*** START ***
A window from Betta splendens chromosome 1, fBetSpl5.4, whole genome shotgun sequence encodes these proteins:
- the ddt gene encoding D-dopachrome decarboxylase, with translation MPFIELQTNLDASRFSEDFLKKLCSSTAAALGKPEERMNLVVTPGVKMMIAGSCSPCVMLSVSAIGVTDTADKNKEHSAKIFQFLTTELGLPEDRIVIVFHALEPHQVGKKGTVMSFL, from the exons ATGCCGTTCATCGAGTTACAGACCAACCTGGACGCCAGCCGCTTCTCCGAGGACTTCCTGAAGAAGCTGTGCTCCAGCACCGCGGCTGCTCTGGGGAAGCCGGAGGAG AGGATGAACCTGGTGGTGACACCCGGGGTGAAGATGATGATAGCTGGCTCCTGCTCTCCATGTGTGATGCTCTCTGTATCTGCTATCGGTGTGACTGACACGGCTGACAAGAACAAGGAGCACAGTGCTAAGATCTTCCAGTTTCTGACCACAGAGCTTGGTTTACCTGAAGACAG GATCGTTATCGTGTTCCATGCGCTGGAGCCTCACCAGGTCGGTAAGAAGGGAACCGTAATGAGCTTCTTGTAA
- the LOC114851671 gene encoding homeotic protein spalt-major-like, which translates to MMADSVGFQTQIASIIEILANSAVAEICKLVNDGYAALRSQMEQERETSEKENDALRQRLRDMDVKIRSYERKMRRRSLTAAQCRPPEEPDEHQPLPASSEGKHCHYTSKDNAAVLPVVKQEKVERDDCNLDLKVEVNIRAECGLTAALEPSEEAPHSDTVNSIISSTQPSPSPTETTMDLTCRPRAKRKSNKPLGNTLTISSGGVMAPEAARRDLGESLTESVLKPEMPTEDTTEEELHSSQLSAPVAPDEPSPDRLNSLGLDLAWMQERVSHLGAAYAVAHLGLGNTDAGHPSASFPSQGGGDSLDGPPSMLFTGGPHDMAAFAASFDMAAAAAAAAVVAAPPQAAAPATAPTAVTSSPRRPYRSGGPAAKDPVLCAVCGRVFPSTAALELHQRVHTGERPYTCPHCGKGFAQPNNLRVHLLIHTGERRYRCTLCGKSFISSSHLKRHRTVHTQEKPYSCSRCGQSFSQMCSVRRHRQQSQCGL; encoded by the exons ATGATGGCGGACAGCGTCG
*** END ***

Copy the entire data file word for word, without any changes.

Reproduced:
A window from Betta splendens chromosome 1, fBetSpl5.4, whole genome shotgun sequence encodes these proteins:
- the ddt gene encoding D-dopachrome decarboxylase, with translation MPFIELQTNLDASRFSEDFLKKLCSSTAAALGKPEERMNLVVTPGVKMMIAGSCSPCVMLSVSAIGVTDTADKNKEHSAKIFQFLTTELGLPEDRIVIVFHALEPHQVGKKGTVMSFL, from the exons ATGCCGTTCATCGAGTTACAGACCAACCTGGACGCCAGCCGCTTCTCCGAGGACTTCCTGAAGAAGCTGTGCTCCAGCACCGCGGCTGCTCTGGGGAAGCCGGAGGAG AGGATGAACCTGGTGGTGACACCCGGGGTGAAGATGATGATAGCTGGCTCCTGCTCTCCATGTGTGATGCTCTCTGTATCTGCTATCGGTGTGACTGACACGGCTGACAAGAACAAGGAGCACAGTGCTAAGATCTTCCAGTTTCTGACCACAGAGCTTGGTTTACCTGAAGACAG GATCGTTATCGTGTTCCATGCGCTGGAGCCTCACCAGGTCGGTAAGAAGGGAACCGTAATGAGCTTCTTGTAA
- the LOC114851671 gene encoding homeotic protein spalt-major-like, which translates to MMADSVGFQTQIASIIEILANSAVAEICKLVNDGYAALRSQMEQERETSEKENDALRQRLRDMDVKIRSYERKMRRRSLTAAQCRPPEEPDEHQPLPASSEGKHCHYTSKDNAAVLPVVKQEKVERDDCNLDLKVEVNIRAECGLTAALEPSEEAPHSDTVNSIISSTQPSPSPTETTMDLTCRPRAKRKSNKPLGNTLTISSGGVMAPEAARRDLGESLTESVLKPEMPTEDTTEEELHSSQLSAPVAPDEPSPDRLNSLGLDLAWMQERVSHLGAAYAVAHLGLGNTDAGHPSASFPSQGGGDSLDGPPSMLFTGGPHDMAAFAASFDMAAAAAAAAVVAAPPQAAAPATAPTAVTSSPRRPYRSGGPAAKDPVLCAVCGRVFPSTAALELHQRVHTGERPYTCPHCGKGFAQPNNLRVHLLIHTGERRYRCTLCGKSFISSSHLKRHRTVHTQEKPYSCSRCGQSFSQMCSVRRHRQQSQCGL; encoded by the exons ATGATGGCGGACAGCGTCG